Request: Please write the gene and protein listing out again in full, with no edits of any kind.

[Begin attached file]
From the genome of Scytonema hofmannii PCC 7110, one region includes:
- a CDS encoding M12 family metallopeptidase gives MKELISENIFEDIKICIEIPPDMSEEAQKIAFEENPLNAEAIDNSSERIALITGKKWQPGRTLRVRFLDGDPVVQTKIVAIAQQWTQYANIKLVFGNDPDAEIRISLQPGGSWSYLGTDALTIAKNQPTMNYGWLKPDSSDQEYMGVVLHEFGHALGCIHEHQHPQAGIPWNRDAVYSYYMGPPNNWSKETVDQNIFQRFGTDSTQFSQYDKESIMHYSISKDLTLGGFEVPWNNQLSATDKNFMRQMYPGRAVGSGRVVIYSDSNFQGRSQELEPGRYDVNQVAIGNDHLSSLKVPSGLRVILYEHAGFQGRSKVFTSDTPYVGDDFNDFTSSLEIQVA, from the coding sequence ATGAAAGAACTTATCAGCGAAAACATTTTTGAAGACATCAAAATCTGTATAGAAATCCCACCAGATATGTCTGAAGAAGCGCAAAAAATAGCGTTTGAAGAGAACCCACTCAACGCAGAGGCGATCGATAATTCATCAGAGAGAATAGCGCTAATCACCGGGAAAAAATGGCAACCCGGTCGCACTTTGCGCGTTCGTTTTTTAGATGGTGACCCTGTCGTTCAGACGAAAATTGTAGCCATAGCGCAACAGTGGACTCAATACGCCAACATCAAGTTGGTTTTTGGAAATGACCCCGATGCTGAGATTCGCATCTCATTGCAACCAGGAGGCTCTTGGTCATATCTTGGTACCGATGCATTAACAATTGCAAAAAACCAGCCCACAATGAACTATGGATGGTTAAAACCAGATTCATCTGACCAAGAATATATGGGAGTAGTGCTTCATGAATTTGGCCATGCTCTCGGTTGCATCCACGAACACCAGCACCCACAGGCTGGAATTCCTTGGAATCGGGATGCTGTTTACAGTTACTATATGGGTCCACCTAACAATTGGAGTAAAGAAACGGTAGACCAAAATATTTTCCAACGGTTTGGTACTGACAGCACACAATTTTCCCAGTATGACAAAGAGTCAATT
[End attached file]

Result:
From the genome of Scytonema hofmannii PCC 7110, one region includes:
- a CDS encoding M12 family metallopeptidase gives MKELISENIFEDIKICIEIPPDMSEEAQKIAFEENPLNAEAIDNSSERIALITGKKWQPGRTLRVRFLDGDPVVQTKIVAIAQQWTQYANIKLVFGNDPDAEIRISLQPGGSWSYLGTDALTIAKNQPTMNYGWLKPDSSDQEYMGVVLHEFGHALGCIHEHQHPQAGIPWNRDAVYSYYMGPPNNWSKETVDQNIFQRFGTDSTQFSQYDKESIMHYSISKDLTLGGFEVPWNNQLSATDKNFMRQMYPGRAVGSGRVVIYSDSNFQGRSQELEPGRYDVNQVAIGNDHLSSLKVPSGLRVILYEHAGFQGRSKVFTSDTPYVGDDFNDFTSSLEIQVA, from the coding sequence ATGAAAGAACTTATCAGCGAAAACATTTTTGAAGACATCAAAATCTGTATAGAAATCCCACCAGATATGTCTGAAGAAGCGCAAAAAATAGCGTTTGAAGAGAACCCACTCAACGCAGAGGCGATCGATAATTCATCAGAGAGAATAGCGCTAATCACCGGGAAAAAATGGCAACCCGGTCGCACTTTGCGCGTTCGTTTTTTAGATGGTGACCCTGTCGTTCAGACGAAAATTGTAGCCATAGCGCAACAGTGGACTCAATACGCCAACATCAAGTTGGTTTTTGGAAATGACCCCGATGCTGAGATTCGCATCTCATTGCAACCAGGAGGCTCTTGGTCATATCTTGGTACCGATGCATTAACAATTGCAAAAAACCAGCCCACAATGAACTATGGATGGTTAAAACCAGATTCATCTGACCAAGAATATATGGGAGTAGTGCTTCATGAATTTGGCCATGCTCTCGGTTGCATCCACGAACACCAGCACCCACAGGCTGGAATTCCTTGGAATCGGGATGCTGTTTACAGTTACTATATGGGTCCACCTAACAATTGGAGTAAAGAAACGGTAGACCAAAATATTTTCCAACGGTTTGGTACTGACAGCACACAATTTTCCCAGTATGACAAAGAGTCAATT